KEGG and GO (Gene Ontology) analysis were completed separately using the DAVID tool. DAVID uses Fisher's exact test (Fisher, 1922) to predict enriched pathways by gene-set enrichment analysis of Kyoto Encyclopedia of Genes and Genomes (KEGG) database. False Discovery Rate (FDR) adjusted p ≤ 0.05 was selected for significantly over-represented pathways. Significant pathway results were ranked according to the p-value. In this study, GO terms from the biological process ontology were analyzed. The GO terms with ≥5 numbers of genes and adjusted p ≤ 0.05 were considered significantly enriched GO terms. The shared biological process ontology (GO-BP) was calculated based on overlapping GO-Ids between EMS and MS. The number of genes enclosed by sharing GO terms was used to predict the significant pathways and ensuing crosstalk between these pathways. Cytoscape plugin BiNGO (Maere et al., 2005) and FunRich V3 (Pathan et al., 2015) stand alone software was separately used for functional enrichment analysis of DEGs.
PPI Network-Based Enrichment Analysis
To expose the interactive associations among the DEGs at the protein level, genes obtained from the EMS and MS were mapped on protein-protein interaction (PPI) data using NetworkAnalyst tool (http://www.networkanalyst.ca; Xia et al., 2015). The network building was limited to include only the original seed proteins by picking the zero order interactions to evade “hairball effect.” NetworkAnalyst integrates comprehensive PPI data from published literature with experimental information available across different PPI databases. These databases like IntAct (Orchard et al., 2014), MINT (Licata et al., 2012), DIP (Salwinski et al., 2004), BIND (Isserlin et al., 2011), and BioGRID (Chatr-Aryamontri et al., 2015) are integrated in InnateDB (Breuer et al., 2013). Topological properties (such as betweenness centrality and degree distribution) of the constructed PPI network were calculated by NetworkAnalyzer in Cytoscape (Shannon et al., 2003). The degree distribution of all nodes in the network may help to explain whether a network is scale-free or not. The betweenness centrality is defined as the number of shortest paths in the graph that pass through the node divided by the total number of shortest paths. The nodes with a high betweenness centrality are lying on the communication paths and can control the information flow. The densely connected group of proteins referred as modules in a given network was predicted using the “module explorer” panel of NetworkAnalyst that used a random walk based approach for module detection. The significant p-value of a given module was calculated using Wilcoxon rank-sum test (Haynes, 2013). The ranking of the identified modules was based on the number of encompassed seed proteins. The enriched pathways of DEGs in significant modules (≥10 DEGs) were analyzed with a threshold of p ≤ 0.05 using DAVID.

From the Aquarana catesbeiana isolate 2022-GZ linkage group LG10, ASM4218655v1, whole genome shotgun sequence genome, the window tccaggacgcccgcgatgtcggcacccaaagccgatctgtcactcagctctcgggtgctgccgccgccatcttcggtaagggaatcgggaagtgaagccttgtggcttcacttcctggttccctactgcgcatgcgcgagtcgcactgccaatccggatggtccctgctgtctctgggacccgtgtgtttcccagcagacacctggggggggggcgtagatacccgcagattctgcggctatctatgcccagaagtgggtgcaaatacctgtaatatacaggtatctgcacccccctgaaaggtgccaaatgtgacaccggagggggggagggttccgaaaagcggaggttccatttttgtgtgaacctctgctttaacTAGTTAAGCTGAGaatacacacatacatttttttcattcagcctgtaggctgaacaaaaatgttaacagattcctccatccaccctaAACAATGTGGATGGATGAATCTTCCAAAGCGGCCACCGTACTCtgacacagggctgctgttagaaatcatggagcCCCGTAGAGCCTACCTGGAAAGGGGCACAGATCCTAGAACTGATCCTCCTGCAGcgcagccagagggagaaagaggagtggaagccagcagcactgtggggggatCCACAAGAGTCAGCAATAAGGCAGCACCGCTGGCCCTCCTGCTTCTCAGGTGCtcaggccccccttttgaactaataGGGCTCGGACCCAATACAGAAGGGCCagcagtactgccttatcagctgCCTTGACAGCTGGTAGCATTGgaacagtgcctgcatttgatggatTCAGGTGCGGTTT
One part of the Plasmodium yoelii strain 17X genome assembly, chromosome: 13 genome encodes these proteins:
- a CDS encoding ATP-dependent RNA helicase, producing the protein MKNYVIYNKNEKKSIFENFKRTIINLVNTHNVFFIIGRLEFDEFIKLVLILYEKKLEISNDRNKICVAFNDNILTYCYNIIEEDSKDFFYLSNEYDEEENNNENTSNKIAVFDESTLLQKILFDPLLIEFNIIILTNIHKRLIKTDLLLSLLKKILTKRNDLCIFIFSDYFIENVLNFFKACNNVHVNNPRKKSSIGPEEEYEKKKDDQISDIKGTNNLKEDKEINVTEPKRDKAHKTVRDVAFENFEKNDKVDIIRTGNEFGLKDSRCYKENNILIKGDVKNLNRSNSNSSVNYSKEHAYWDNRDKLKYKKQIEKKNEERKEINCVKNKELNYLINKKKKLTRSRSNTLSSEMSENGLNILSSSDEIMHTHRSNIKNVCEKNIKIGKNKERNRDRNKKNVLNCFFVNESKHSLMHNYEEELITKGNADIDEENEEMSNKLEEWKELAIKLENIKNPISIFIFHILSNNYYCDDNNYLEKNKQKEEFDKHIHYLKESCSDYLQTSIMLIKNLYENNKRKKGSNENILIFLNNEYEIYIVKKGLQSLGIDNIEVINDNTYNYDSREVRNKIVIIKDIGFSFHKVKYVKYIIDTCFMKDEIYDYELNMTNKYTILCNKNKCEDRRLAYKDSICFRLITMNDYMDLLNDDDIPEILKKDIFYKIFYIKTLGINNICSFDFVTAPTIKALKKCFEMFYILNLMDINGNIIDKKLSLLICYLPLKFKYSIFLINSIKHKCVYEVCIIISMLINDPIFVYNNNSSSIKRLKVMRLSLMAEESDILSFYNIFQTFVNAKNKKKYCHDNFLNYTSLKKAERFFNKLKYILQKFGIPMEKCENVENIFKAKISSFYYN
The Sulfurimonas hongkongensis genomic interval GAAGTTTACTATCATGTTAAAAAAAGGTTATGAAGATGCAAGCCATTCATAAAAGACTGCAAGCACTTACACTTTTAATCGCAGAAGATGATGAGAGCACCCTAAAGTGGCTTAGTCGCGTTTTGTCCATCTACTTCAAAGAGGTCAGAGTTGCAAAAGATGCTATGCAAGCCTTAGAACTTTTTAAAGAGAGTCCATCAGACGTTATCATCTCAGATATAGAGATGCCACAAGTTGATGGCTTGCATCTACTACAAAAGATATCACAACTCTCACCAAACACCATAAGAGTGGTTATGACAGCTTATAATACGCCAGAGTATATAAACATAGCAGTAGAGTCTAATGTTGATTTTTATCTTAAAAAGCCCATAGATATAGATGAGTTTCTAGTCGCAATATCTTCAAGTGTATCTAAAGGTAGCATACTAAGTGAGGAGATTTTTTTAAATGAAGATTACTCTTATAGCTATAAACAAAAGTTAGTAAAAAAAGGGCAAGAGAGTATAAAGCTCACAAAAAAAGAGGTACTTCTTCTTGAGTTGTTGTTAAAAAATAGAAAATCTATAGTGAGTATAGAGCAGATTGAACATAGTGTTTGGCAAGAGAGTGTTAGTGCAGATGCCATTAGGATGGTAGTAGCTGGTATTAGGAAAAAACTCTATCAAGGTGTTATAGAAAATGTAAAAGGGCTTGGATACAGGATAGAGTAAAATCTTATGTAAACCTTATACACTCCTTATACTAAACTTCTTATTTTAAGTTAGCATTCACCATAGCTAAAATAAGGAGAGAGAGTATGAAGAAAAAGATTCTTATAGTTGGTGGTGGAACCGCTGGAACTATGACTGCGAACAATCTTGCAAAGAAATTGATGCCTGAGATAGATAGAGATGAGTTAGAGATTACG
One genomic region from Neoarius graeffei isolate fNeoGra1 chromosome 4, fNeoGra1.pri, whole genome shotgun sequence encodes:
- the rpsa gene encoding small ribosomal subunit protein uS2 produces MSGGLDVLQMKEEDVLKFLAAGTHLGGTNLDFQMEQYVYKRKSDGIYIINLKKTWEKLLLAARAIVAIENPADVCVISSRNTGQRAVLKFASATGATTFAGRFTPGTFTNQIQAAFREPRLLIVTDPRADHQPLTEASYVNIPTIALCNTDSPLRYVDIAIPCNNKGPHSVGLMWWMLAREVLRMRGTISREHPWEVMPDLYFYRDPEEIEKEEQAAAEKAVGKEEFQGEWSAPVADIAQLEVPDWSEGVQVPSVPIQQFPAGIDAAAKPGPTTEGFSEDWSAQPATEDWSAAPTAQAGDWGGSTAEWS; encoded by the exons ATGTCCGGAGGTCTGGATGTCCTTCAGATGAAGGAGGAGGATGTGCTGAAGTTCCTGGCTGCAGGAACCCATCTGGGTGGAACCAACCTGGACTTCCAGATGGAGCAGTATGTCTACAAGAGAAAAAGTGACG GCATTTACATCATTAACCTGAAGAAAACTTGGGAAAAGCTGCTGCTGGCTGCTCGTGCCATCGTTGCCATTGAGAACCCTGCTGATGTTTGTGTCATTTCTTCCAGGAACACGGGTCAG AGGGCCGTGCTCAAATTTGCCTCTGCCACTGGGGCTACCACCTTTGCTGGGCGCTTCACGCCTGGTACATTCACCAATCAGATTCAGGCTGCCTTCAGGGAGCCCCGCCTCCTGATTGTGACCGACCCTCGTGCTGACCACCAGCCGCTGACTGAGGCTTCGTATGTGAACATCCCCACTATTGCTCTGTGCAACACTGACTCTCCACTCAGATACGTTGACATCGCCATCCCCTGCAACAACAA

Transcription Factor and Protein Kinase Associated with DEGs
Upstream regulators and protein kinases associated with DEGs were recognized by submitting the list of shared DEGs to Expression2Kinases (X2K) web interface (https://amp.pharm.mssm.edu/X2K/; Chen et al., 2012). X2K identifies the enriched transcription factors (TFs) from the upstream of the shared DEGs using a ChEA database (Chen et al., 2012). Genes2Networks (G2N) module of X2K connects TFs with PPI to yield transcriptional complexes related to these gene signatures. Protein Kinases responsible for TF complex formation and functional regulation were recognized through the Kinase Enrichment Analysis (KEA) module of X2K. Top 10 most enriched TFs and kinases were ranked based on the combined (p-value and z-score) score.